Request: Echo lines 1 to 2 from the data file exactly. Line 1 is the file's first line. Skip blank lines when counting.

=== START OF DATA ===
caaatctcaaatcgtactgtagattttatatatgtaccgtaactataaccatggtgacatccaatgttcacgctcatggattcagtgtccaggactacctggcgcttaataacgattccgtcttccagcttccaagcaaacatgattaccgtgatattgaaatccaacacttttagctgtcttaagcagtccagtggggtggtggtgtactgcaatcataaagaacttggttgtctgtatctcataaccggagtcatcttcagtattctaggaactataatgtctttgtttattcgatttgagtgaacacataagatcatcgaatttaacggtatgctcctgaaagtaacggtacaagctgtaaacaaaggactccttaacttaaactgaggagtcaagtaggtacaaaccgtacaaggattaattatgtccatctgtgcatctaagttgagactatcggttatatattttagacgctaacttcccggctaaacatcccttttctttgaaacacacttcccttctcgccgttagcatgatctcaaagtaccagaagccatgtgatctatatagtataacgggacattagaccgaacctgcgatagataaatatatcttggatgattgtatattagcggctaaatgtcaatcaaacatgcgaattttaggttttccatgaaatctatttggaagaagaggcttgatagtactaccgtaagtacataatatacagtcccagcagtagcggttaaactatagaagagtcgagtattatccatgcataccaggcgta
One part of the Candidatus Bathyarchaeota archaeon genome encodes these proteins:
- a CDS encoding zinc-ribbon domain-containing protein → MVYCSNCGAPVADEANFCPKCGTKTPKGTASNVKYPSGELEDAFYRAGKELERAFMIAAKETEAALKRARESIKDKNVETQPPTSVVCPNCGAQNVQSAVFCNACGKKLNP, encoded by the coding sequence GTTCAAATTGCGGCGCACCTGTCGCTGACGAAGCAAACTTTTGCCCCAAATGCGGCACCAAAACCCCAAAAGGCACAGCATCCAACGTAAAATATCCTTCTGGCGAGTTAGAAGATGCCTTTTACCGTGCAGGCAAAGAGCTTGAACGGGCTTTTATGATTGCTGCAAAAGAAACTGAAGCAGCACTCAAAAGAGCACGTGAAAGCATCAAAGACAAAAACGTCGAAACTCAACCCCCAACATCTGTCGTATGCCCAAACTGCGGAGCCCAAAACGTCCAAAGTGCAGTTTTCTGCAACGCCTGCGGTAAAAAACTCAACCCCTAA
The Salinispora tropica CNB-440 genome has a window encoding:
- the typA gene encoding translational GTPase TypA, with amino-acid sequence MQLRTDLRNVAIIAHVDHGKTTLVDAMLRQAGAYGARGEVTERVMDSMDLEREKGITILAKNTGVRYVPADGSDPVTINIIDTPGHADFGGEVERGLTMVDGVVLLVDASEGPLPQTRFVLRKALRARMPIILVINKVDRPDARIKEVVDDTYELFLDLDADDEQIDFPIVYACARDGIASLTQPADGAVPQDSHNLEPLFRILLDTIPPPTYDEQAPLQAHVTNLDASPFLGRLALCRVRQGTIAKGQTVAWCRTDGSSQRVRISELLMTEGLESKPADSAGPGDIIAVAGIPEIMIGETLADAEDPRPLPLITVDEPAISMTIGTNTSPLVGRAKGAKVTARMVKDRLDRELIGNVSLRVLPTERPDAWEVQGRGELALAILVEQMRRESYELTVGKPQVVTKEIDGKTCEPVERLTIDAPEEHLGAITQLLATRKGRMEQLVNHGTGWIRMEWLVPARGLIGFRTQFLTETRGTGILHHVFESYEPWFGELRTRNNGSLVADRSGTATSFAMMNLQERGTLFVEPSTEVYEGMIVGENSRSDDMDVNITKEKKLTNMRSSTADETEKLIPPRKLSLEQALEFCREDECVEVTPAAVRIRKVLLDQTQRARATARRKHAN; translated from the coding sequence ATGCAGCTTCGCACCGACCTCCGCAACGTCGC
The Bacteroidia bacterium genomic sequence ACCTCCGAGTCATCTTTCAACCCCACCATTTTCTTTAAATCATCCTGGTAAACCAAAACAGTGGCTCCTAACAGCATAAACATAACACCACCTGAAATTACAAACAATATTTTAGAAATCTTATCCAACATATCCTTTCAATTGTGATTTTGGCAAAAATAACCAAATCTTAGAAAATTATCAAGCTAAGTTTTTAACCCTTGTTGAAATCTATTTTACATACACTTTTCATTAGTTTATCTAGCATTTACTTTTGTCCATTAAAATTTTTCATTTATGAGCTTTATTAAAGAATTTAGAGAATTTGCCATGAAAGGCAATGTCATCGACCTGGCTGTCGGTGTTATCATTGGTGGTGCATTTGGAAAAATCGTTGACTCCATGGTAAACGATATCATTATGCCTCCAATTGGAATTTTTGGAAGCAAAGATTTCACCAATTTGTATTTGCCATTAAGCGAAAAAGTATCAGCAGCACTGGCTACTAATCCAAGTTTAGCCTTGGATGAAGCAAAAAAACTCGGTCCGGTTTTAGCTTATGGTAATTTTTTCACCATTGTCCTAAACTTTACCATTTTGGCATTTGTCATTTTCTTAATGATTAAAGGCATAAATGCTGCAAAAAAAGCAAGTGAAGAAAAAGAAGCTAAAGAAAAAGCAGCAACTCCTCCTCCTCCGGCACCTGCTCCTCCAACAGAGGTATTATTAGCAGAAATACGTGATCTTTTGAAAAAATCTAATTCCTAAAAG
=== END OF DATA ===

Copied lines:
caaatctcaaatcgtactgtagattttatatatgtaccgtaactataaccatggtgacatccaatgttcacgctcatggattcagtgtccaggactacctggcgcttaataacgattccgtcttccagcttccaagcaaacatgattaccgtgatattgaaatccaacacttttagctgtcttaagcagtccagtggggtggtggtgtactgcaatcataaagaacttggttgtctgtatctcataaccggagtcatcttcagtattctaggaactataatgtctttgtttattcgatttgagtgaacacataagatcatcgaatttaacggtatgctcctgaaagtaacggtacaagctgtaaacaaaggactccttaacttaaactgaggagtcaagtaggtacaaaccgtacaaggattaattatgtccatctgtgcatctaagttgagactatcggttatatattttagacgctaacttcccggctaaacatcccttttctttgaaacacacttcccttctcgccgttagcatgatctcaaagtaccagaagccatgtgatctatatagtataacgggacattagaccgaacctgcgatagataaatatatcttggatgattgtatattagcggctaaatgtcaatcaaacatgcgaattttaggttttccatgaaatctatttggaagaagaggcttgatagtactaccgtaagtacataatatacagtcccagcagtagcggttaaactatagaagagtcgagtattatccatgcataccaggcgta
One part of the Candidatus Bathyarchaeota archaeon genome encodes these proteins: